Eurostar is not the U.K.’s company to rescue and France remains primarily responsible for bailing out the rail firm, Britain’s Transport Secretary Grant Shapps said today.
“We’ll look to be helpful but we don’t actually own this company,” Shapps told the U.K. parliament’s transport select committee.
The British government sold its shares in Eurostar in 2015. The operator is 55 percent owned by French state rail company SNCF, 40 percent owned by Canadian investment companies and 5 percent by Belgium’s national rail company. The company is headquartered in London.
France’s transport minister, Jean-Baptiste Djebbari, said last month that the French state “will be there” for Eurostar, but has not yet announced concrete support. The French government has also suggested that as a Britain-based company, Paris’ involvement could be limited.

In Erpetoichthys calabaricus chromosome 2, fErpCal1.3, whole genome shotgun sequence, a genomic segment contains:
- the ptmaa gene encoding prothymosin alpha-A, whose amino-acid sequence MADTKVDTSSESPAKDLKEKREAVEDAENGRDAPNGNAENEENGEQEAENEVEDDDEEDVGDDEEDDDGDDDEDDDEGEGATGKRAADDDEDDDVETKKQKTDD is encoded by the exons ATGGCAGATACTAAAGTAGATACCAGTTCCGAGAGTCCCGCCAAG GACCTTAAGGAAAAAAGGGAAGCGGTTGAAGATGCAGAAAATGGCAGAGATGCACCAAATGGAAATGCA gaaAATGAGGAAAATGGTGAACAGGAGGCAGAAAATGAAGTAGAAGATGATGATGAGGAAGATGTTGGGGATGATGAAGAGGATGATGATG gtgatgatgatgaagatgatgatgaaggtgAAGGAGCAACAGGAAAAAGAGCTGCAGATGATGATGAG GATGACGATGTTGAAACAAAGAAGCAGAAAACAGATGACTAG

But while Britain could potentially offer some support through schemes like export finance, Shapps said today it is “not primarily for us to do that because we don’t own the thing,” and said the government would wait for France’s plan.
He said that while he was concerned about the risk to British jobs — approximately 3,000, he said — the infrastructure is there for another company if Eurostar went under.
“The physical nature of the tunnel wouldn’t disappear, or the infrastructure. So there are well-established routes for these things and I can only repeat — it’s not our company to rescue,” he said.
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(Except for the headline, this story has not been edited by WCT staff and is published from a syndicated feed.)